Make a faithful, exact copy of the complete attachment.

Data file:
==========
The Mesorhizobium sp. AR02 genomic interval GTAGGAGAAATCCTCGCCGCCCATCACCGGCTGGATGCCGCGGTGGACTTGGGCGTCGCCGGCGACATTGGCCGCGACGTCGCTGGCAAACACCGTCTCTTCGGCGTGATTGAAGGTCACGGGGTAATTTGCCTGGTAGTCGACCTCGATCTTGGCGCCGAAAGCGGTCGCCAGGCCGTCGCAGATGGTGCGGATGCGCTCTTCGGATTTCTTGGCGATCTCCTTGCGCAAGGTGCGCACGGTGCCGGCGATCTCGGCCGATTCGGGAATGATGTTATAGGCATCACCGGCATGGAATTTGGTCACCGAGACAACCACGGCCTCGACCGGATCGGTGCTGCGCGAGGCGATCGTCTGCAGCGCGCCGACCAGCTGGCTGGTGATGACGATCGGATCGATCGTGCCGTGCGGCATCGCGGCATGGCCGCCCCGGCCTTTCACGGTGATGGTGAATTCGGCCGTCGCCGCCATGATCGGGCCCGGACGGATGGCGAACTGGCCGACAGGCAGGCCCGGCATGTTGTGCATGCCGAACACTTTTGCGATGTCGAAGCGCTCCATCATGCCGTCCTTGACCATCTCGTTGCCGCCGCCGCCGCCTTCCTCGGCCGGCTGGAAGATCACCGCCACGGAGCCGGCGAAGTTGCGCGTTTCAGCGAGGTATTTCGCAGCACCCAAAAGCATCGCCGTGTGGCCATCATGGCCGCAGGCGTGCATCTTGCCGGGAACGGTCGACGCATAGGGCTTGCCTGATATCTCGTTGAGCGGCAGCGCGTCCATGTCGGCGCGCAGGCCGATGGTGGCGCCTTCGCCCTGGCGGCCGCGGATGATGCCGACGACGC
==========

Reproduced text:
The Mesorhizobium sp. AR02 genomic interval GTAGGAGAAATCCTCGCCGCCCATCACCGGCTGGATGCCGCGGTGGACTTGGGCGTCGCCGGCGACATTGGCCGCGACGTCGCTGGCAAACACCGTCTCTTCGGCGTGATTGAAGGTCACGGGGTAATTTGCCTGGTAGTCGACCTCGATCTTGGCGCCGAAAGCGGTCGCCAGGCCGTCGCAGATGGTGCGGATGCGCTCTTCGGATTTCTTGGCGATCTCCTTGCGCAAGGTGCGCACGGTGCCGGCGATCTCGGCCGATTCGGGAATGATGTTATAGGCATCACCGGCATGGAATTTGGTCACCGAGACAACCACGGCCTCGACCGGATCGGTGCTGCGCGAGGCGATCGTCTGCAGCGCGCCGACCAGCTGGCTGGTGATGACGATCGGATCGATCGTGCCGTGCGGCATCGCGGCATGGCCGCCCCGGCCTTTCACGGTGATGGTGAATTCGGCCGTCGCCGCCATGATCGGGCCCGGACGGATGGCGAACTGGCCGACAGGCAGGCCCGGCATGTTGTGCATGCCGAACACTTTTGCGATGTCGAAGCGCTCCATCATGCCGTCCTTGACCATCTCGTTGCCGCCGCCGCCGCCTTCCTCGGCCGGCTGGAAGATCACCGCCACGGAGCCGGCGAAGTTGCGCGTTTCAGCGAGGTATTTCGCAGCACCCAAAAGCATCGCCGTGTGGCCATCATGGCCGCAGGCGTGCATCTTGCCGGGAACGGTCGACGCATAGGGCTTGCCTGATATCTCGTTGAGCGGCAGCGCGTCCATGTCGGCGCGCAGGCCGATGGTGGCGCCTTCGCCCTGGCGGCCGCGGATGATGCCGACGACGC